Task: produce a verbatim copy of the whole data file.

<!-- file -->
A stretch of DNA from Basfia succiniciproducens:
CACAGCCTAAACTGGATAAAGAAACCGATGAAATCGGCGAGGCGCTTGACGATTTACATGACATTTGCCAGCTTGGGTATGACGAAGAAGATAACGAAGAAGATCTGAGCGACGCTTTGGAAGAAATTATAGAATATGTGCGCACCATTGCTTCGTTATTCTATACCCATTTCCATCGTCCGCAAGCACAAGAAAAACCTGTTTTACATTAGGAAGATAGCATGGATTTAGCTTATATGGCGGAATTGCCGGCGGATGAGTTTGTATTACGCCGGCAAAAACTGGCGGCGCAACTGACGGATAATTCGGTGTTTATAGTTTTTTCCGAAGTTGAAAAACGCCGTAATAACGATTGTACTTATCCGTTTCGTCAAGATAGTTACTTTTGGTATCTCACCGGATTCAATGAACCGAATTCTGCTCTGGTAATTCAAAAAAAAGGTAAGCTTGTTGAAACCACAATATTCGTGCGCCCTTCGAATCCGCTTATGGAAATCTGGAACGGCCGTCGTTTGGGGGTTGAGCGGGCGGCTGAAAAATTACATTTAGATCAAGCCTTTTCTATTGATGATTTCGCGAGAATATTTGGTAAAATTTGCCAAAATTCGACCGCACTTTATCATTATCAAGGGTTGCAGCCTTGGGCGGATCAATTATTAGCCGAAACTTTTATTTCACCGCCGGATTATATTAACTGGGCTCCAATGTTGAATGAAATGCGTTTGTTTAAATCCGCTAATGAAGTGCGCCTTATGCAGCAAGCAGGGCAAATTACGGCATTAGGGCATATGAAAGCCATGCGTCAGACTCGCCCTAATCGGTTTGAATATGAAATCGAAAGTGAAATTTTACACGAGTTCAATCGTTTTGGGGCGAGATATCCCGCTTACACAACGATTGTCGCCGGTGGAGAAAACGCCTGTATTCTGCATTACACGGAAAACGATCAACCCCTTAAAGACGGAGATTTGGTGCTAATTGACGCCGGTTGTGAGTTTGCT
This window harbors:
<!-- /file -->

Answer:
A stretch of DNA from Basfia succiniciproducens:
CACAGCCTAAACTGGATAAAGAAACCGATGAAATCGGCGAGGCGCTTGACGATTTACATGACATTTGCCAGCTTGGGTATGACGAAGAAGATAACGAAGAAGATCTGAGCGACGCTTTGGAAGAAATTATAGAATATGTGCGCACCATTGCTTCGTTATTCTATACCCATTTCCATCGTCCGCAAGCACAAGAAAAACCTGTTTTACATTAGGAAGATAGCATGGATTTAGCTTATATGGCGGAATTGCCGGCGGATGAGTTTGTATTACGCCGGCAAAAACTGGCGGCGCAACTGACGGATAATTCGGTGTTTATAGTTTTTTCCGAAGTTGAAAAACGCCGTAATAACGATTGTACTTATCCGTTTCGTCAAGATAGTTACTTTTGGTATCTCACCGGATTCAATGAACCGAATTCTGCTCTGGTAATTCAAAAAAAAGGTAAGCTTGTTGAAACCACAATATTCGTGCGCCCTTCGAATCCGCTTATGGAAATCTGGAACGGCCGTCGTTTGGGGGTTGAGCGGGCGGCTGAAAAATTACATTTAGATCAAGCCTTTTCTATTGATGATTTCGCGAGAATATTTGGTAAAATTTGCCAAAATTCGACCGCACTTTATCATTATCAAGGGTTGCAGCCTTGGGCGGATCAATTATTAGCCGAAACTTTTATTTCACCGCCGGATTATATTAACTGGGCTCCAATGTTGAATGAAATGCGTTTGTTTAAATCCGCTAATGAAGTGCGCCTTATGCAGCAAGCAGGGCAAATTACGGCATTAGGGCATATGAAAGCCATGCGTCAGACTCGCCCTAATCGGTTTGAATATGAAATCGAAAGTGAAATTTTACACGAGTTCAATCGTTTTGGGGCGAGATATCCCGCTTACACAACGATTGTCGCCGGTGGAGAAAACGCCTGTATTCTGCATTACACGGAAAACGATCAACCCCTTAAAGACGGAGATTTGGTGCTAATTGACGCCGGTTGTGAGTTTGCT
This window harbors: